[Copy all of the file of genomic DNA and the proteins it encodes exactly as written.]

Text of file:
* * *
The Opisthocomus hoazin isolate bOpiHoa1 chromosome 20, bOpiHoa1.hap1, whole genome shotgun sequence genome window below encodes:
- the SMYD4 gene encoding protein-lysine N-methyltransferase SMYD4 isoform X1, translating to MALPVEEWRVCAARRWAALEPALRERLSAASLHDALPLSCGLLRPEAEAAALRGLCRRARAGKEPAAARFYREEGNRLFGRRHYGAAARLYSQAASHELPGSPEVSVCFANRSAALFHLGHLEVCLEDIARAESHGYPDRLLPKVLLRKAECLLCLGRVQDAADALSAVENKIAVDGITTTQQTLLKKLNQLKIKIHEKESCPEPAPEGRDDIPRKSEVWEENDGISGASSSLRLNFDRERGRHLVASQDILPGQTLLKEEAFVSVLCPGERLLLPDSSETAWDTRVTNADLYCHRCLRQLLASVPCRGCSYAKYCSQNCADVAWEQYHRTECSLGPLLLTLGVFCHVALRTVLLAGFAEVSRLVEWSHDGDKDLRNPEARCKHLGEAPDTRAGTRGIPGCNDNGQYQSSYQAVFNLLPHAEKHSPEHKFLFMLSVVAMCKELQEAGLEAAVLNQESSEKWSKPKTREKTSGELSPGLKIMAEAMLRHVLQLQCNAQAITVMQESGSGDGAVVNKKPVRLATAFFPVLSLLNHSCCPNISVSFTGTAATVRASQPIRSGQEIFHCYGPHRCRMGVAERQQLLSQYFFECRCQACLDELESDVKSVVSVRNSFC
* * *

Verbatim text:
The Opisthocomus hoazin isolate bOpiHoa1 chromosome 20, bOpiHoa1.hap1, whole genome shotgun sequence genome window below encodes:
- the SMYD4 gene encoding protein-lysine N-methyltransferase SMYD4 isoform X1, translating to MALPVEEWRVCAARRWAALEPALRERLSAASLHDALPLSCGLLRPEAEAAALRGLCRRARAGKEPAAARFYREEGNRLFGRRHYGAAARLYSQAASHELPGSPEVSVCFANRSAALFHLGHLEVCLEDIARAESHGYPDRLLPKVLLRKAECLLCLGRVQDAADALSAVENKIAVDGITTTQQTLLKKLNQLKIKIHEKESCPEPAPEGRDDIPRKSEVWEENDGISGASSSLRLNFDRERGRHLVASQDILPGQTLLKEEAFVSVLCPGERLLLPDSSETAWDTRVTNADLYCHRCLRQLLASVPCRGCSYAKYCSQNCADVAWEQYHRTECSLGPLLLTLGVFCHVALRTVLLAGFAEVSRLVEWSHDGDKDLRNPEARCKHLGEAPDTRAGTRGIPGCNDNGQYQSSYQAVFNLLPHAEKHSPEHKFLFMLSVVAMCKELQEAGLEAAVLNQESSEKWSKPKTREKTSGELSPGLKIMAEAMLRHVLQLQCNAQAITVMQESGSGDGAVVNKKPVRLATAFFPVLSLLNHSCCPNISVSFTGTAATVRASQPIRSGQEIFHCYGPHRCRMGVAERQQLLSQYFFECRCQACLDELESDVKSVVSVRNSFC